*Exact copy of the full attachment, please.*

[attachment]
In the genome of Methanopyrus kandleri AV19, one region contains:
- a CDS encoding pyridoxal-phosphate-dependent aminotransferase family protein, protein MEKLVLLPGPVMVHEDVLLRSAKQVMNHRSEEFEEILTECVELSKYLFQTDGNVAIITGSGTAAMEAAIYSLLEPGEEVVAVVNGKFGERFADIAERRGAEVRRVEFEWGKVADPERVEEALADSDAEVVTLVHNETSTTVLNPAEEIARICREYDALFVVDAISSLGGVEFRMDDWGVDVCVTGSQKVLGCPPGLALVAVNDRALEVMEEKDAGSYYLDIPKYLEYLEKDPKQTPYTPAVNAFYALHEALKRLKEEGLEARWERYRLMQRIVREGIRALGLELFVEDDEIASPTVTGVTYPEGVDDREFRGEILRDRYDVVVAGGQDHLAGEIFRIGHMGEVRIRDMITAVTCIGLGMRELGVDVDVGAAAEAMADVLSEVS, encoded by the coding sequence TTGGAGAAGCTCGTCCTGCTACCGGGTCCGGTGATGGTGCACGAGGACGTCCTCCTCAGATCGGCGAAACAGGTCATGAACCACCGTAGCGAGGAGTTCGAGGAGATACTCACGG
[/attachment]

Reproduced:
In the genome of Methanopyrus kandleri AV19, one region contains:
- a CDS encoding pyridoxal-phosphate-dependent aminotransferase family protein, protein MEKLVLLPGPVMVHEDVLLRSAKQVMNHRSEEFEEILTECVELSKYLFQTDGNVAIITGSGTAAMEAAIYSLLEPGEEVVAVVNGKFGERFADIAERRGAEVRRVEFEWGKVADPERVEEALADSDAEVVTLVHNETSTTVLNPAEEIARICREYDALFVVDAISSLGGVEFRMDDWGVDVCVTGSQKVLGCPPGLALVAVNDRALEVMEEKDAGSYYLDIPKYLEYLEKDPKQTPYTPAVNAFYALHEALKRLKEEGLEARWERYRLMQRIVREGIRALGLELFVEDDEIASPTVTGVTYPEGVDDREFRGEILRDRYDVVVAGGQDHLAGEIFRIGHMGEVRIRDMITAVTCIGLGMRELGVDVDVGAAAEAMADVLSEVS, encoded by the coding sequence TTGGAGAAGCTCGTCCTGCTACCGGGTCCGGTGATGGTGCACGAGGACGTCCTCCTCAGATCGGCGAAACAGGTCATGAACCACCGTAGCGAGGAGTTCGAGGAGATACTCACGG